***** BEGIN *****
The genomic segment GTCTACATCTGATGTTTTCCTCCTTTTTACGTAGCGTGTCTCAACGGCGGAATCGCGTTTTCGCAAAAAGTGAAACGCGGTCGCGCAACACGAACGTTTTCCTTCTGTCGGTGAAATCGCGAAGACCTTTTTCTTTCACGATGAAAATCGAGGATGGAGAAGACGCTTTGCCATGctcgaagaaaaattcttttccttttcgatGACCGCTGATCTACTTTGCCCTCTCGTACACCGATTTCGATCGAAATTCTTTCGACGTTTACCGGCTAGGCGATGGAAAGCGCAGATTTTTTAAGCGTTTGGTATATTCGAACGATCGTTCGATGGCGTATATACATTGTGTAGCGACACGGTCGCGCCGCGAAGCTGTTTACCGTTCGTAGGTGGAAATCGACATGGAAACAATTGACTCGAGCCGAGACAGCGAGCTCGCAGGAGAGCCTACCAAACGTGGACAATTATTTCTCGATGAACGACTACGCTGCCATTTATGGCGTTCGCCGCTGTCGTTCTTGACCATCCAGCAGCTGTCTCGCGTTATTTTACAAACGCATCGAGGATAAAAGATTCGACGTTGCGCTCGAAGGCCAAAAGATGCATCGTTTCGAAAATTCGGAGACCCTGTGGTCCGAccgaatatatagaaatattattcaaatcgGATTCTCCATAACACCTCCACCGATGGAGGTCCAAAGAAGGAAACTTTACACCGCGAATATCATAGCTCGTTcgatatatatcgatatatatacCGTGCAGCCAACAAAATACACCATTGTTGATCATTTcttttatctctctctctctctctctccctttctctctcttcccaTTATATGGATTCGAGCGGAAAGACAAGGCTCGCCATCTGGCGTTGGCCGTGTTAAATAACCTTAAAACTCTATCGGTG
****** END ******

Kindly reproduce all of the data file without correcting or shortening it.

The genomic segment GTCTACATCTGATGTTTTCCTCCTTTTTACGTAGCGTGTCTCAACGGCGGAATCGCGTTTTCGCAAAAAGTGAAACGCGGTCGCGCAACACGAACGTTTTCCTTCTGTCGGTGAAATCGCGAAGACCTTTTTCTTTCACGATGAAAATCGAGGATGGAGAAGACGCTTTGCCATGctcgaagaaaaattcttttccttttcgatGACCGCTGATCTACTTTGCCCTCTCGTACACCGATTTCGATCGAAATTCTTTCGACGTTTACCGGCTAGGCGATGGAAAGCGCAGATTTTTTAAGCGTTTGGTATATTCGAACGATCGTTCGATGGCGTATATACATTGTGTAGCGACACGGTCGCGCCGCGAAGCTGTTTACCGTTCGTAGGTGGAAATCGACATGGAAACAATTGACTCGAGCCGAGACAGCGAGCTCGCAGGAGAGCCTACCAAACGTGGACAATTATTTCTCGATGAACGACTACGCTGCCATTTATGGCGTTCGCCGCTGTCGTTCTTGACCATCCAGCAGCTGTCTCGCGTTATTTTACAAACGCATCGAGGATAAAAGATTCGACGTTGCGCTCGAAGGCCAAAAGATGCATCGTTTCGAAAATTCGGAGACCCTGTGGTCCGAccgaatatatagaaatattattcaaatcgGATTCTCCATAACACCTCCACCGATGGAGGTCCAAAGAAGGAAACTTTACACCGCGAATATCATAGCTCGTTcgatatatatcgatatatatacCGTGCAGCCAACAAAATACACCATTGTTGATCATTTcttttatctctctctctctctctctccctttctctctcttcccaTTATATGGATTCGAGCGGAAAGACAAGGCTCGCCATCTGGCGTTGGCCGTGTTAAATAACCTTAAAACTCTATCGGTG